Artificial intelligence (AI) is improving in astounding ways. The systems that use it can often diagnose illnesses more accurately than physicians with decades of experience or determine the content of images and then automatically tag them for easier retrieval later.
However, AI is not free from flaws. The people who work with it know that AI has blind spots. These so-called adversarial examples represent what can happen when AI miscalculates things.
They’re bugs that can make the AI misbehave or overlook information that it should easily recognize. The people familiar with AI and machine learning understand that adversarial examples can crop up after someone makes small tweaks to an image, for example.
They can cause severe problems, but some researchers believe they could use these AI blind spots to protect users’ privacy.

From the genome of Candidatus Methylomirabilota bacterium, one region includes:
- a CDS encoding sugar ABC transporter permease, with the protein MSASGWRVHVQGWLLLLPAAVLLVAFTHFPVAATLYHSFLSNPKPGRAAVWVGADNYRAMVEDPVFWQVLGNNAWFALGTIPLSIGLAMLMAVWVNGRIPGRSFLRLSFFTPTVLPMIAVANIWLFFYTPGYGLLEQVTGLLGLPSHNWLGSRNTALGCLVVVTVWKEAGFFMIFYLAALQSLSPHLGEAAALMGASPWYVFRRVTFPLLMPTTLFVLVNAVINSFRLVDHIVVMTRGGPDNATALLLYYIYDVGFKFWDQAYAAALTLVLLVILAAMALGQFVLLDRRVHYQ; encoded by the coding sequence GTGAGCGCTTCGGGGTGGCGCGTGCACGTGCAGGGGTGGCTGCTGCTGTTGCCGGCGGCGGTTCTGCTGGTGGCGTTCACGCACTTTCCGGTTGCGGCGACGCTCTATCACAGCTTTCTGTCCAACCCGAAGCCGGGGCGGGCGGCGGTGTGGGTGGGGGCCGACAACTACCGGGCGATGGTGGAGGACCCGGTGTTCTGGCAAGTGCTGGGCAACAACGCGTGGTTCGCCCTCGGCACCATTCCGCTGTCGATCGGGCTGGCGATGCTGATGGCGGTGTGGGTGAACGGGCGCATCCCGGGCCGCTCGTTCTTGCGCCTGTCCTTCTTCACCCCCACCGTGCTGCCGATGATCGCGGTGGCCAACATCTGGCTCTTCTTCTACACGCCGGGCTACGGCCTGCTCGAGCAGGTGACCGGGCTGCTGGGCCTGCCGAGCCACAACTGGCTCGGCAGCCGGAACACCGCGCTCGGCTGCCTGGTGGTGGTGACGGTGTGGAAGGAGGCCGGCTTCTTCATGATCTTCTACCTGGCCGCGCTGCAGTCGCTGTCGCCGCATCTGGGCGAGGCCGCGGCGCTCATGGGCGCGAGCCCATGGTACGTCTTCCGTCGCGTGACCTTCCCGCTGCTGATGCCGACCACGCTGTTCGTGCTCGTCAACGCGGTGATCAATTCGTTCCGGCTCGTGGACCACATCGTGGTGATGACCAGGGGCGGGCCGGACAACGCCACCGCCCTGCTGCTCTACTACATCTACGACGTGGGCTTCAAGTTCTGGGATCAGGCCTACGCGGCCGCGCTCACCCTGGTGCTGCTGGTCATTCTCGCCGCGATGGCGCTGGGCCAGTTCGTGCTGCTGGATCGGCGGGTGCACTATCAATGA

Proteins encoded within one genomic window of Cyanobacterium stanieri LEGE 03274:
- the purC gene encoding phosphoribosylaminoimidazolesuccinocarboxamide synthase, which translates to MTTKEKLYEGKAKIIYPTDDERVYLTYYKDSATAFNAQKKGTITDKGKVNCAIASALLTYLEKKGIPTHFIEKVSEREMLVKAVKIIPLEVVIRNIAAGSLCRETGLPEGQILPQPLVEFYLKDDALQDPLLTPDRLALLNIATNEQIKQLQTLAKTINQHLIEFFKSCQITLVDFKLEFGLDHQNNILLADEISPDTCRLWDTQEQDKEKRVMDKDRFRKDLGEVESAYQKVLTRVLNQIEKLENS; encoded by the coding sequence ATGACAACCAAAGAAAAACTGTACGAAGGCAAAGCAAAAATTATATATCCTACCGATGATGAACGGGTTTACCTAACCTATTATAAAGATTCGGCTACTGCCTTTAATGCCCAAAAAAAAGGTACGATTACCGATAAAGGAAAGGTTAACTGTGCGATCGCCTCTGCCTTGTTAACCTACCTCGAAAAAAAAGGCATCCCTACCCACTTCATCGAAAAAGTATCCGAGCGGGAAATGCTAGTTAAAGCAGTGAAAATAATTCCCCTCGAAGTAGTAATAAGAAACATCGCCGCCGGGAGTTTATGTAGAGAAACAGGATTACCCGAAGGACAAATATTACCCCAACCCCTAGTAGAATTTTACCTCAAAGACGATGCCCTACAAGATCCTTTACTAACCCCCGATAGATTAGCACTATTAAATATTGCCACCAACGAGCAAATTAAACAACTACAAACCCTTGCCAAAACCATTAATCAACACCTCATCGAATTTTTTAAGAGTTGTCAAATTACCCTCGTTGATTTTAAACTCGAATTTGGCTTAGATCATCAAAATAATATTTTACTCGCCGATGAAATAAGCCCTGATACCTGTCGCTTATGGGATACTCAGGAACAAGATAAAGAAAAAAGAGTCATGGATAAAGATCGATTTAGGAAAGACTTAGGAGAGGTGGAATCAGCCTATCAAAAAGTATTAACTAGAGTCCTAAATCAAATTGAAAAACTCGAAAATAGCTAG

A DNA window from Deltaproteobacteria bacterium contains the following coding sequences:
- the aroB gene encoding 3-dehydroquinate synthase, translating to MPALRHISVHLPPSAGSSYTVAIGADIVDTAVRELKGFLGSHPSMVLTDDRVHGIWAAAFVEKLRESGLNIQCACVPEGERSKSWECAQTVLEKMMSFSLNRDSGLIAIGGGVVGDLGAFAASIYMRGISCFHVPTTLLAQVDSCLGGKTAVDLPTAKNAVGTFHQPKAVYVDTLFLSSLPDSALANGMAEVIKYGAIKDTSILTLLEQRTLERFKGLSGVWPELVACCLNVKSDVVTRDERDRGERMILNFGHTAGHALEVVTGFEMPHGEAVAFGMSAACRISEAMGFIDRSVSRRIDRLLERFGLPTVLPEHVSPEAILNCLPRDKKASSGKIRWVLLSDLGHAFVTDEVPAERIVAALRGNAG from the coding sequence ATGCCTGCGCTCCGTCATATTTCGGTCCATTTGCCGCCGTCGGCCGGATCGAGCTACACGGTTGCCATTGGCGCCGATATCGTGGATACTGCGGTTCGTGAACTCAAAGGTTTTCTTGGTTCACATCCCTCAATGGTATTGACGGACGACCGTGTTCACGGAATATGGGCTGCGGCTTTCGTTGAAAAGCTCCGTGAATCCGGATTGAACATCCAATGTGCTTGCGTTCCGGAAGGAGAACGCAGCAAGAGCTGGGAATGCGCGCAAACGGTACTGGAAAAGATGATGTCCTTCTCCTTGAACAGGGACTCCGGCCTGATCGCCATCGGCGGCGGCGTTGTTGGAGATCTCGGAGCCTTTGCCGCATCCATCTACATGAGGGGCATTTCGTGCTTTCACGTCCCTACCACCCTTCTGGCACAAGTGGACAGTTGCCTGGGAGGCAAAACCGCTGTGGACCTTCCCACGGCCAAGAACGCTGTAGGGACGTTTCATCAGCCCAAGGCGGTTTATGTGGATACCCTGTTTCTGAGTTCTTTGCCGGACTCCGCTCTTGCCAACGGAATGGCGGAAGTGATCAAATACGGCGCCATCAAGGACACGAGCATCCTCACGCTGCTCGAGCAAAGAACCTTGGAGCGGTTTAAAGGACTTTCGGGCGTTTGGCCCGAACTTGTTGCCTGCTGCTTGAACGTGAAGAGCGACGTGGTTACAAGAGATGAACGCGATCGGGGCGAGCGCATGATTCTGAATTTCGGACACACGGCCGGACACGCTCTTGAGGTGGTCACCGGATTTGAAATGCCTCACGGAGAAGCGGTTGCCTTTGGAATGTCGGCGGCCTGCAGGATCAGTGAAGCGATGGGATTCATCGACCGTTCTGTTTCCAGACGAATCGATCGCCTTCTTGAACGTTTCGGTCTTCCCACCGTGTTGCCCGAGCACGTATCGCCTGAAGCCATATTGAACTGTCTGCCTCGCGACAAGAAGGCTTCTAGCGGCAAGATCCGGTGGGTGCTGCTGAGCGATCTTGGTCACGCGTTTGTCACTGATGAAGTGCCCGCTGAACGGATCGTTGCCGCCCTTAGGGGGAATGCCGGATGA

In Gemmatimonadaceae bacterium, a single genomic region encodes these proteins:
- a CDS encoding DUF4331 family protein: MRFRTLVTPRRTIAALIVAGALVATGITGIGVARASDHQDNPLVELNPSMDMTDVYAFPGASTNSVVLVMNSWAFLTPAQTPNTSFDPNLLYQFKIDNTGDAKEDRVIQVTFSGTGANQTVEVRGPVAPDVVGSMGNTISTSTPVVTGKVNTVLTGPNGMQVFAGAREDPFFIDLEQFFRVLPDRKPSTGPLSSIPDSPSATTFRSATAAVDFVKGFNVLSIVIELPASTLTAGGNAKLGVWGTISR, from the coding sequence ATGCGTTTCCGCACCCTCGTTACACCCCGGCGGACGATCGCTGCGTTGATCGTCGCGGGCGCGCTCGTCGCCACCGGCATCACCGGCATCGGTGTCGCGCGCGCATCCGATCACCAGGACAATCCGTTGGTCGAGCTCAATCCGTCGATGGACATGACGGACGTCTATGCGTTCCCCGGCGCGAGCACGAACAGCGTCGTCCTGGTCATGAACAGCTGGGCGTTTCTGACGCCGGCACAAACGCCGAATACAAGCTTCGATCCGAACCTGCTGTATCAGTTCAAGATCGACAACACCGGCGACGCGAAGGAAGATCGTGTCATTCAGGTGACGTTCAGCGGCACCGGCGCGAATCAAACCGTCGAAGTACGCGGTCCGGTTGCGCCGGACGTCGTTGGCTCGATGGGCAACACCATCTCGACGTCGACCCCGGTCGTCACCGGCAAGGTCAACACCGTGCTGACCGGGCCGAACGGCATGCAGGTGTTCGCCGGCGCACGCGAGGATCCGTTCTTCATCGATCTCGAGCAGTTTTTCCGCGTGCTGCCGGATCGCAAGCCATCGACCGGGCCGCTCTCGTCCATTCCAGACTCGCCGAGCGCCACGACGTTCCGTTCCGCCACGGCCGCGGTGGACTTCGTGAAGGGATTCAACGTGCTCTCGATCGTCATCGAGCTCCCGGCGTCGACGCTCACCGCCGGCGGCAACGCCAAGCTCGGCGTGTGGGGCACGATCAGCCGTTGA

Manipulating AI Data to Cause Mistakes
Neil Gong recently joined the Duke University faculty to investigate the effectiveness of inserting false information into a person’s profile to protect their privacy. Part of his work centers on figuring out which information works best for that, and how much is needed to keep the data safe from prying eyes.
Along with another Duke researcher named Jinyuan Jia, Gong relied on a data set similar to the …
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